Men's Hockey Participates in Annual Boston Wiffle Ball Challenge for Charity
Members of the Harvard men's hockey program competed in the annual Boston Wiffle Ball Challenge this summer. (Photo: Harvard men's hockey)
CAMBRIDGE, Mass. - On June 21st, a group of Harvard Men's Ice Hockey players participated in what has become the annual Boston Wiffle Ball Challenge. The Travis Roy Foundation, Inc. and the Franciscan Hospital for Children teamed up once again to host this year's charity tournament.
Having started with just four teams, this year's tournament expanded to 24 teams and was held at Boston University's Nickerson Field. In the previous years, sponsors helped raise nearly $200,000. This year's tournament planned to raise the largest total yet, and it achieved its goal, with total figures yet to be announced.
All proceeds go to the Travis Roy Foundation, Inc. and the Franciscan Hospital for Children. The Travis Roy Foundation is dedicated to enhancing the lives of individuals with spinal cord injuries and to helping fund research for these types of injuries. In his first collegiate ice hockey game for BU, Travis fell into the boards and paralyzed himself. Since then, he has courageously dedicated countless hours to helping others with similar misfortunes. The Franciscan Hospital for Children treats and cares for over 10,000 children with a wide range of physical, medical, and behavioral challenges. Their endless efforts help to transform the lives of many youths that need attention.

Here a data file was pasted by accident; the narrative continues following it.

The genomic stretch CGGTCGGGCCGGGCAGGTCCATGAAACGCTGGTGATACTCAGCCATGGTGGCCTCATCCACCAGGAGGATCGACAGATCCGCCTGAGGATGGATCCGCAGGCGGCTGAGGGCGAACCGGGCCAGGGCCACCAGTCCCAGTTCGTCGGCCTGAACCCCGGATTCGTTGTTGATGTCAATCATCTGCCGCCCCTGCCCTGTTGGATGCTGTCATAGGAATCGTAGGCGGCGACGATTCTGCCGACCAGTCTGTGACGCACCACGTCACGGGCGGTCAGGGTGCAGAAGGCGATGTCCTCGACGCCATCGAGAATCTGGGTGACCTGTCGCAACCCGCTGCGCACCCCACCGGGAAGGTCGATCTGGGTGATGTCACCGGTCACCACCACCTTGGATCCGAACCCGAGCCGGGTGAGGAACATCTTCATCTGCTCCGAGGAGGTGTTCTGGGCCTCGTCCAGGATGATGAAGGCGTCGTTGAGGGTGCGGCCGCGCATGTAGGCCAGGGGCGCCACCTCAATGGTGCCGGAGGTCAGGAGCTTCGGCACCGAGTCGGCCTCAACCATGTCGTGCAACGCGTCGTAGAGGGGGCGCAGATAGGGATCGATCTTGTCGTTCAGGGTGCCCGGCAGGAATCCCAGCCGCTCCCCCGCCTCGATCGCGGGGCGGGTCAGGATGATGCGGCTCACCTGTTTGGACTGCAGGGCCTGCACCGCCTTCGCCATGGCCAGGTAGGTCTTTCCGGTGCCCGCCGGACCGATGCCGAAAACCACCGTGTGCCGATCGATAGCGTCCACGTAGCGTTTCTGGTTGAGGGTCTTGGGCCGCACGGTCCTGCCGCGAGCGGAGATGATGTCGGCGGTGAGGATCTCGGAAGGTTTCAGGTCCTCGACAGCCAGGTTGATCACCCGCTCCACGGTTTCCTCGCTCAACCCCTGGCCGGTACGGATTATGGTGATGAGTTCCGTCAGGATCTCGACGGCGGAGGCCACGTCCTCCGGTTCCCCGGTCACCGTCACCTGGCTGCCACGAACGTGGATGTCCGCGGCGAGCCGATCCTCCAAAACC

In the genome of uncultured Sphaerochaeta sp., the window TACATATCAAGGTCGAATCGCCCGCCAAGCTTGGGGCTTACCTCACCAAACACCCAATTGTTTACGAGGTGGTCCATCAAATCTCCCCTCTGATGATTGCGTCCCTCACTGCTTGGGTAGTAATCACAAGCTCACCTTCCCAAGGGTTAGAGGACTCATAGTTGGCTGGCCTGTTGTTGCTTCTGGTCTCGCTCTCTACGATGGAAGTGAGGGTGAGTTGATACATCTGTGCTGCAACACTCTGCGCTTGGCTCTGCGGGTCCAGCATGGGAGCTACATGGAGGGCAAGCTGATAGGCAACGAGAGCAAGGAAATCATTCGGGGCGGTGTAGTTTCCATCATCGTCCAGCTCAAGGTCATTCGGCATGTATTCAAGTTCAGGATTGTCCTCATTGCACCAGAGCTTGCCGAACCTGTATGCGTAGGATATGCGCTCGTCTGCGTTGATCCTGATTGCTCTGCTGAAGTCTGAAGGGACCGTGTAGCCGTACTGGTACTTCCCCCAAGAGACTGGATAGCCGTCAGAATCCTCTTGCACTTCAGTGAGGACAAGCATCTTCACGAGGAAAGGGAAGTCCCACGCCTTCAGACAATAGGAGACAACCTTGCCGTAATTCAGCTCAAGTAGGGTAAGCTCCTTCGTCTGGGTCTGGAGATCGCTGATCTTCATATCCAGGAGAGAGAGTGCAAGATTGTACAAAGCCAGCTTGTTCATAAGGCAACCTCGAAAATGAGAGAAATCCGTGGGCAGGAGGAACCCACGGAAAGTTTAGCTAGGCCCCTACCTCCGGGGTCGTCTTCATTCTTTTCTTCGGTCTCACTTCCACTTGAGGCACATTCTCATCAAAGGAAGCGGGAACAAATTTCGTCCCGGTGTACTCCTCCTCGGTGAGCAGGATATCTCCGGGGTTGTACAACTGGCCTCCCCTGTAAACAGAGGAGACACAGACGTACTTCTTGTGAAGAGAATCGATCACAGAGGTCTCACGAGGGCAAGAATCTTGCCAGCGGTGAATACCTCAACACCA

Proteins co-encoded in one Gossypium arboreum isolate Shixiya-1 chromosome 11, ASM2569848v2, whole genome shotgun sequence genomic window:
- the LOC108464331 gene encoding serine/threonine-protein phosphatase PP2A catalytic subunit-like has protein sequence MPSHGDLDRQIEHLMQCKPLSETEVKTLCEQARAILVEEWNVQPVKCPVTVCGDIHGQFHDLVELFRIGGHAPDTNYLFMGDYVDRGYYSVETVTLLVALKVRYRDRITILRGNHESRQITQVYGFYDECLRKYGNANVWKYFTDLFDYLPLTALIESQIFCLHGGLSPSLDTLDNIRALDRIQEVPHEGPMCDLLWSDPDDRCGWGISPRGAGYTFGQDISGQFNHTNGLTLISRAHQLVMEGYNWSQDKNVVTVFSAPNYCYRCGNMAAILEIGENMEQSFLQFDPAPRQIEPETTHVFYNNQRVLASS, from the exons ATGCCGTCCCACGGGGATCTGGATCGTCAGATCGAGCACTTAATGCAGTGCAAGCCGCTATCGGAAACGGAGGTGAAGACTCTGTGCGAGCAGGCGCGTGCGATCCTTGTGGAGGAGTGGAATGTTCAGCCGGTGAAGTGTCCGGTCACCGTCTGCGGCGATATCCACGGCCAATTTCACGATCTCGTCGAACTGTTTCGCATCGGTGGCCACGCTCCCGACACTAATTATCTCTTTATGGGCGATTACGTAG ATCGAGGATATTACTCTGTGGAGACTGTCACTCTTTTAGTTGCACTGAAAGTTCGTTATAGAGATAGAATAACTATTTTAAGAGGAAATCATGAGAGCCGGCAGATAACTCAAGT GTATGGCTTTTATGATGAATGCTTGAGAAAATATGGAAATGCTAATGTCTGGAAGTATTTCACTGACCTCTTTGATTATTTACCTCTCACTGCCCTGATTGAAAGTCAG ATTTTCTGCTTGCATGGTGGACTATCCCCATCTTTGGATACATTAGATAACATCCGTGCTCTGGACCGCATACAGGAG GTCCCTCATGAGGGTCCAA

Harvard played in the Beanpot Division, facing both Boston University and Northeastern. Rather than the usual rivalry mentality, the tournament allowed for friendly competition. Harvard lost a nail-biter to BU and defeated Northeastern in its two games. The players enjoyed the weather, atmosphere, seeing Travis so enthusiastic about the event, and truly couldn't have been happier to help support two great causes.
Harvard men's hockey hopes to make playing in this event a yearly tradition as well as helping volunteer to run the tournament in years to come.